Architecture Tour in Sakai, Ibaraki: 6 Works by Renowned Architect Kengo Kuma




Architecture Tour in Sakai, Ibaraki: 6 Works by Renowned Architect Kengo Kuma

Sakai, a town in Ibaraki Prefecture, is home to six buildings designed by world-famous architect Kengo Kuma. In this charming town, you can tour these amazing locations while enjoying local food and art.

A New Paradise for Kengo Kuma Architecture! Ibaraki's Sakai Town

Sakai is located in southwest Ibaraki Prefecture near Tokyo. It prospered as a central logistics hub for many years as the town is home to the Tone River basin, which connects it to the capital.

In recent years, several striking architectural buildings in Sakai were designed and supervised by Mr. Kengo Kuma, a famous architect who designed many exceptional structures such as the Japan National Stadium for the Tokyo Olympics. Sakai was severely damaged in September 2015 due to flooding. After the tragedy, the town requested help from Kengo Kuma in the reconstruction.

Kengo Kuma is known for a unique artistic style that mainly utilizes wood. Since 2018, six buildings were constructed in Sakai with his distinctive style, resulting in the town being called the “new mecca for architecture by Kengo Kuma.”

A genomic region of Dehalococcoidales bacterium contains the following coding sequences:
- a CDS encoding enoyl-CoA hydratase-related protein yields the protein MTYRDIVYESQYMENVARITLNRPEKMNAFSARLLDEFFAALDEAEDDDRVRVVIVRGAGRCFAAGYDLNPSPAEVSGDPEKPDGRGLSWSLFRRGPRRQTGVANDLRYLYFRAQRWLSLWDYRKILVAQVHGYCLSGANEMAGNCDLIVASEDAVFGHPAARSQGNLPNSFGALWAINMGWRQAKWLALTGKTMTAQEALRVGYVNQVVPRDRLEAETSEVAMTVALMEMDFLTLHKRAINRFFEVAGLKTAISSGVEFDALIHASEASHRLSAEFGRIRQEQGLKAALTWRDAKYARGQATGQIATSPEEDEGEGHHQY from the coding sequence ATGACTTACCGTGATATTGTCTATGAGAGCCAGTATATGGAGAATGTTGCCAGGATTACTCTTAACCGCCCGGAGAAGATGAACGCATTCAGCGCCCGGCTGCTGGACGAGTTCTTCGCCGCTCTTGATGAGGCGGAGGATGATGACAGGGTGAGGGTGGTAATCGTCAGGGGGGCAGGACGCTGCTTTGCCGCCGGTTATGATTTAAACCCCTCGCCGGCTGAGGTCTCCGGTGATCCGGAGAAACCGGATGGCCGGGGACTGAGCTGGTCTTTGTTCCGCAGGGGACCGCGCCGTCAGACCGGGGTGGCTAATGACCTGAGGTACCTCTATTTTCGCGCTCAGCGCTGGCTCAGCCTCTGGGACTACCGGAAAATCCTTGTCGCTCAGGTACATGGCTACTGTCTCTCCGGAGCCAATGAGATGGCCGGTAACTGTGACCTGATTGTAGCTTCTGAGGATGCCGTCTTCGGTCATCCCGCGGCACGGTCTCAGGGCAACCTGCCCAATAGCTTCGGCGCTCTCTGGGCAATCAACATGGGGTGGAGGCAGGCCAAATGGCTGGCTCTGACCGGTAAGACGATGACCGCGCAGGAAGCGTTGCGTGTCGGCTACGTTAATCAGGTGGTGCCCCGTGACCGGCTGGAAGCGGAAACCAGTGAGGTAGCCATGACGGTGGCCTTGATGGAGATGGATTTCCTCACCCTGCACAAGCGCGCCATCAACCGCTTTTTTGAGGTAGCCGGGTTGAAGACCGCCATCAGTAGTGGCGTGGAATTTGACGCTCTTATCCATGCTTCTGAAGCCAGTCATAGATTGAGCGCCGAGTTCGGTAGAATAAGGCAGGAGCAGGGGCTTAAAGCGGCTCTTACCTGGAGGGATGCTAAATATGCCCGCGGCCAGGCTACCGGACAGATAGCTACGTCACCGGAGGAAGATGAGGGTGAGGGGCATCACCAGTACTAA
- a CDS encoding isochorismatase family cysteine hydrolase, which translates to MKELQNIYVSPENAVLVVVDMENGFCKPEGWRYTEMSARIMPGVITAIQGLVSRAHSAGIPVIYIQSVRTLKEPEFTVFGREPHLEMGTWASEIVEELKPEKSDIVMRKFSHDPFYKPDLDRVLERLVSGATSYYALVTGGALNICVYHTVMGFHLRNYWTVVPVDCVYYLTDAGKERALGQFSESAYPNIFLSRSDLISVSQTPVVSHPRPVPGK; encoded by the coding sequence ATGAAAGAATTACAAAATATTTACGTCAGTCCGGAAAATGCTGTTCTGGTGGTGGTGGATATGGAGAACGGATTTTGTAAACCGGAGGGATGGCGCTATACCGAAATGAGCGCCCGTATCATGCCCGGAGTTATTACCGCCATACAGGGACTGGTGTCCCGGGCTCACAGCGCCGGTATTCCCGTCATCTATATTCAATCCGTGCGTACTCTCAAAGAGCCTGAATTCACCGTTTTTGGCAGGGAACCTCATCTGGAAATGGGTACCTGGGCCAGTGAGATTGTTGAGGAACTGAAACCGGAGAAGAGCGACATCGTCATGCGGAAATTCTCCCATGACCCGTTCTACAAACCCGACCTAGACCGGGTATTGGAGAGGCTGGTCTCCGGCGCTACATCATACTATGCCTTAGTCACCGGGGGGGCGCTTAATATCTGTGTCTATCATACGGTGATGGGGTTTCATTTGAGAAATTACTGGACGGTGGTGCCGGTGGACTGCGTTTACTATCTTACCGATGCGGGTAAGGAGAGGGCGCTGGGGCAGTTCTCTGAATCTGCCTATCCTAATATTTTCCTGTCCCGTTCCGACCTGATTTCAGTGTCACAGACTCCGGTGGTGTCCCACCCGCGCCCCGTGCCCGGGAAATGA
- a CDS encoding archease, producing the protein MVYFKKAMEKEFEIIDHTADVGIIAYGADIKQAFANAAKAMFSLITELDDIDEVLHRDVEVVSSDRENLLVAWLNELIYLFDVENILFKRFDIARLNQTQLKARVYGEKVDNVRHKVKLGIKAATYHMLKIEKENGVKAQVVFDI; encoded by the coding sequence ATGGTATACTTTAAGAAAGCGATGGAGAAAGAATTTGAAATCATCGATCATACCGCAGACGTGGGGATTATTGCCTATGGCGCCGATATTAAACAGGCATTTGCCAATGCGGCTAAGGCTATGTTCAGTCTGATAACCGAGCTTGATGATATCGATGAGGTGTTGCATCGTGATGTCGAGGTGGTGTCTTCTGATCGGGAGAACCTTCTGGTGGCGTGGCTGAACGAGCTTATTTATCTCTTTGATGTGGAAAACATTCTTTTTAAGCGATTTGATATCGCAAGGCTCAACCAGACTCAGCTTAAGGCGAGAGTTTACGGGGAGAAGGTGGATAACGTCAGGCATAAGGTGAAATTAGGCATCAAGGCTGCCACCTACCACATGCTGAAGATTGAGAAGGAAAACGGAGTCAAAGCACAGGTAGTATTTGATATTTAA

In this article, we’ll introduce the highlights of these six structures. All six buildings can be seen in one day as they aren’t too far from one another, so you can thoroughly enjoy food and art together on a mini trip.

Cha-Gura: The Hub for The Dissemination of Local Food Culture

Cha-Gura was designed by Kengo Kuma and opened in April 2019. It became a local landmark after its completion.

Cha-Gura’s exterior is decorated with layered wooden boards that overlap one another like wings. The design is inspired by the tiled roofs of traditional Japanese storehouses and uses Japanese cedar grown in Ibaraki as materials.

The interior has a high ceiling with fabric hung in curves, and natural light that wonderfully matches the overall design. The fabric was dyed with tea leaves, resulting in green gradations. The Sashima area, where Sakai is located, was the first area in Japan to export tea overseas and its Sashima tea is named after its producing area. The building`s design is worthy of being called new era architecture as it intertwines traditional designs with modern culture.

SHED is a small food area on the first floor where you can purchase and eat snacks or bento lunch boxes always made with local ingredients. Moreover, this floor also sells hand-picked daily necessities.